Over the past several years, I have been spreading the message that success is about never being afraid to ask why.
From the early age of two, most infants repeatedly annoy their parents by constantly asking them, “why?, Why?, WHY?” But by the time these young inquisitive toddlers get to their formative teenage years, they have lost the ability to ask why because most likely it was slowly beaten out of them by a cynical, practical educational agenda.
Most people today simply live life in a world of “how”. “Just tell me how to get the job” or “how to make money?” or “how to do this and I will just do it.” “How” is the ‘poster-word’ for status quo! There is no creativity in how.
My theory is that young people have become afraid to ask “why” because they are either perceived as stupid by older adults and peers, or even worse, a parent, teacher, or someone else they look up to got annoyed with them because they dared to inquire and they themselves did not know the answer and simply tried to save face. As a result, most theoretically-minded individuals have merely become the minority in a society that desperately needs to change.
The theoretical allows us to understand not only ‘how’ but ‘why’ we do something. This allows one to become creative in either solving or improving upon something that has simply “always been done this way”. TED lecturer Simon Sinek does an excellent job explaining the theoretical success of Steve Jobs’ innovative genius behind Apple’s brand loyalty: “People don’t buy ‘what’ you do, but ‘why’ you do it!”
“Why” empowers an individual with the confidence and creativity to challenge the status quo and go beyond the “how”. In my experience, truly successful people always go the extra mile to figure out the “why” because it enables them to consistently recreate their success. Once you understand “why”, you can improve on an idea, innovate based upon the changing times, or, more importantly, discontinue something if it no longer works.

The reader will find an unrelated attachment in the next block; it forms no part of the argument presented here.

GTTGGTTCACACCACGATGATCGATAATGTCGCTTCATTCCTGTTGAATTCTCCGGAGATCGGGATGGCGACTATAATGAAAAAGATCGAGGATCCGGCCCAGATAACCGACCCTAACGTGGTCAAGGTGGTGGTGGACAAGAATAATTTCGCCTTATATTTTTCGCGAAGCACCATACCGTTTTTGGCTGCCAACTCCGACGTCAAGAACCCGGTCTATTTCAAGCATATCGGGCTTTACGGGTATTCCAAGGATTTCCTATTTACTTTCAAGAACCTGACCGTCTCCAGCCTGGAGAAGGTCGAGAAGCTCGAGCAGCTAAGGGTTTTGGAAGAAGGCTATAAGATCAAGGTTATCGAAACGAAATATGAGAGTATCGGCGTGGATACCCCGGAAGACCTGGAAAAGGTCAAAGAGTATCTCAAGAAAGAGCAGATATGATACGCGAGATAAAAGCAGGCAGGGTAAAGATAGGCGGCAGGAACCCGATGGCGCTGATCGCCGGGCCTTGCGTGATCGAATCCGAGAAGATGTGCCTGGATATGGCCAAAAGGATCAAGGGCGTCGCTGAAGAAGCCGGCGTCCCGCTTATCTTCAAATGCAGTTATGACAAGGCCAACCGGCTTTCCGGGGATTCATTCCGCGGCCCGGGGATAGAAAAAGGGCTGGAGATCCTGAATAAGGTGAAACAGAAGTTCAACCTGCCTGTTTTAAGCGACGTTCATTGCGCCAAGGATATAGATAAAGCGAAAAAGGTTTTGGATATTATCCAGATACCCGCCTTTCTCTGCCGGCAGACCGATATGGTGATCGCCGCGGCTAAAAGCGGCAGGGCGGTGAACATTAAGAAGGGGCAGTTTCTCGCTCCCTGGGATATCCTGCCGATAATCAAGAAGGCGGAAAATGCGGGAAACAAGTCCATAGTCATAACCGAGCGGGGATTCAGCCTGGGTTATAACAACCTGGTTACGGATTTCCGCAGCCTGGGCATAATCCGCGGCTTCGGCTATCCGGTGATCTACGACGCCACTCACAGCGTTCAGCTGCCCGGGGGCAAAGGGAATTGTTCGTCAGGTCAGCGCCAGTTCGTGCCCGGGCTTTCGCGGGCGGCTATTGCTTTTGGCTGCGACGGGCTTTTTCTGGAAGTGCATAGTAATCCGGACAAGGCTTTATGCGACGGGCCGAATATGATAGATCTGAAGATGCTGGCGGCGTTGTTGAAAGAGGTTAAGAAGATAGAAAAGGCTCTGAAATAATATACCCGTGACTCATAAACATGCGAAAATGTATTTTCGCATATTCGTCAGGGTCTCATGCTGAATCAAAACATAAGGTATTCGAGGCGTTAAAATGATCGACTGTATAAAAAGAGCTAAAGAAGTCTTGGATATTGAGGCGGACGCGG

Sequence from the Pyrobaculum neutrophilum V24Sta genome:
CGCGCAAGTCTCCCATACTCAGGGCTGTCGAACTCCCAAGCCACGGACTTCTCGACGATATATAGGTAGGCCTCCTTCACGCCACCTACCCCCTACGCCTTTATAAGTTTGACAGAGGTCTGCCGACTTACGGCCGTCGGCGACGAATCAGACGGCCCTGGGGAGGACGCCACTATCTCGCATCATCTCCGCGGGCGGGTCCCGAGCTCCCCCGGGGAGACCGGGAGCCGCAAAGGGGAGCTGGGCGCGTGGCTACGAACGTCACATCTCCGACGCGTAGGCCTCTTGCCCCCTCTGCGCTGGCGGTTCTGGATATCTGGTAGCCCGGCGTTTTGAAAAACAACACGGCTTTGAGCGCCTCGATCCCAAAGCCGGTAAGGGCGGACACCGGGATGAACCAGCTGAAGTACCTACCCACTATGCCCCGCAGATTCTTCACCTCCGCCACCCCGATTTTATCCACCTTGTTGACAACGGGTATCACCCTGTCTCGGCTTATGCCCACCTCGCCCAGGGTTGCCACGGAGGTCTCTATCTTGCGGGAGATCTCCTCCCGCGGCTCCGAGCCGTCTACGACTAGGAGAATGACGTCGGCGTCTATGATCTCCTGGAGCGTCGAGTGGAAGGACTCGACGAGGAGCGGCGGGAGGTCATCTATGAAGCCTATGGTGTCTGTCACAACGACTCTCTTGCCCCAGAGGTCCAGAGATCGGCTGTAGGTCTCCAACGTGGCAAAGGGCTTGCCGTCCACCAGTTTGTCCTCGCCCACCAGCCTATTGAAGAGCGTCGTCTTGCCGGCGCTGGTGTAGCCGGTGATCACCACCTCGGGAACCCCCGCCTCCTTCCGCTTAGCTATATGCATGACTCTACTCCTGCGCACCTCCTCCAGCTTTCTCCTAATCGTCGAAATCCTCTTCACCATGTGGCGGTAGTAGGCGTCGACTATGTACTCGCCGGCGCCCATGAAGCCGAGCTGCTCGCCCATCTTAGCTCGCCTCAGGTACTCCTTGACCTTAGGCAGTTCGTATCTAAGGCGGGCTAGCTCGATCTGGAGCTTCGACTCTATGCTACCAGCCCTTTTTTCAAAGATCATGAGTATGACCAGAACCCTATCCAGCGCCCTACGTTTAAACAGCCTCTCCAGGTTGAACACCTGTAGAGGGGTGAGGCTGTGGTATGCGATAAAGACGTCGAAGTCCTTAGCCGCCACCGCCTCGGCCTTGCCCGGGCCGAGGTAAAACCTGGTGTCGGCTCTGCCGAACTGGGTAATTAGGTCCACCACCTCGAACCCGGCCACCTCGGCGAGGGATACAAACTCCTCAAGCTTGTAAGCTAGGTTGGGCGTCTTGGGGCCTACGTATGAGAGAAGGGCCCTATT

This is why I strongly believe that in order to really achieve success and get good at something, you not only need to learn how something is done, but I strongly suggest you understand why. I guarantee you that a highly successful person has already figured out not only “what” they were doing wrong, but why they needed to improve on what they already knew in order to beat out the competition.
“Successful and unsuccessful people do not vary greatly in their abilities. They vary in their desires to reach their potential.” ~ John Maxwell
Throughout my new book, Demystifying Success: Success Tools and Secrets They Don’t Teach You in High School, I provide my readers with both the theoretical (“the why”) and practical (“the how”) knowledge that I have acquired from my own and others’ past experiences in order to help them navigate life’s obstacles and pitfalls. It is my goal to re-educate young adults, as well as adults of all ages, about the ‘power of why’ so that all can reap their own personal and financial success throughout their lives.
By simply committing yourself to embracing a theoretical “why” approach to learning and living, you will greatly enhance your outcomes for success.